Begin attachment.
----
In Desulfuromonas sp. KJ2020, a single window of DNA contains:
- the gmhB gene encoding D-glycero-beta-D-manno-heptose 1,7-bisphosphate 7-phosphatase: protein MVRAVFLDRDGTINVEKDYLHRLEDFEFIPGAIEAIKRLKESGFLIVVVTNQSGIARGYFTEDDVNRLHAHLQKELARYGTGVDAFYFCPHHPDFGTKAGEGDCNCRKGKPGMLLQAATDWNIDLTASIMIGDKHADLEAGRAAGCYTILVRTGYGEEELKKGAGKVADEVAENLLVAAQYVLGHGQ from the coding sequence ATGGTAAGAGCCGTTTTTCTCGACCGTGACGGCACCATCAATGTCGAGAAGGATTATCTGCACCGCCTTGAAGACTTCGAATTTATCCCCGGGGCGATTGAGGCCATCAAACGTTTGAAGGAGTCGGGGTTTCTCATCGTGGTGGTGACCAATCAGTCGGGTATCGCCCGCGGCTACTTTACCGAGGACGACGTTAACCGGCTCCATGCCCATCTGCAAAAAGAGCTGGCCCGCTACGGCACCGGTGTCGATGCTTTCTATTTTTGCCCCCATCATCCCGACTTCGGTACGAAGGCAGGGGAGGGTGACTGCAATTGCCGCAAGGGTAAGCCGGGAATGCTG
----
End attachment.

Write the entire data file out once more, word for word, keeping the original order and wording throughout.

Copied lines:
In Desulfuromonas sp. KJ2020, a single window of DNA contains:
- the gmhB gene encoding D-glycero-beta-D-manno-heptose 1,7-bisphosphate 7-phosphatase: protein MVRAVFLDRDGTINVEKDYLHRLEDFEFIPGAIEAIKRLKESGFLIVVVTNQSGIARGYFTEDDVNRLHAHLQKELARYGTGVDAFYFCPHHPDFGTKAGEGDCNCRKGKPGMLLQAATDWNIDLTASIMIGDKHADLEAGRAAGCYTILVRTGYGEEELKKGAGKVADEVAENLLVAAQYVLGHGQ from the coding sequence ATGGTAAGAGCCGTTTTTCTCGACCGTGACGGCACCATCAATGTCGAGAAGGATTATCTGCACCGCCTTGAAGACTTCGAATTTATCCCCGGGGCGATTGAGGCCATCAAACGTTTGAAGGAGTCGGGGTTTCTCATCGTGGTGGTGACCAATCAGTCGGGTATCGCCCGCGGCTACTTTACCGAGGACGACGTTAACCGGCTCCATGCCCATCTGCAAAAAGAGCTGGCCCGCTACGGCACCGGTGTCGATGCTTTCTATTTTTGCCCCCATCATCCCGACTTCGGTACGAAGGCAGGGGAGGGTGACTGCAATTGCCGCAAGGGTAAGCCGGGAATGCTG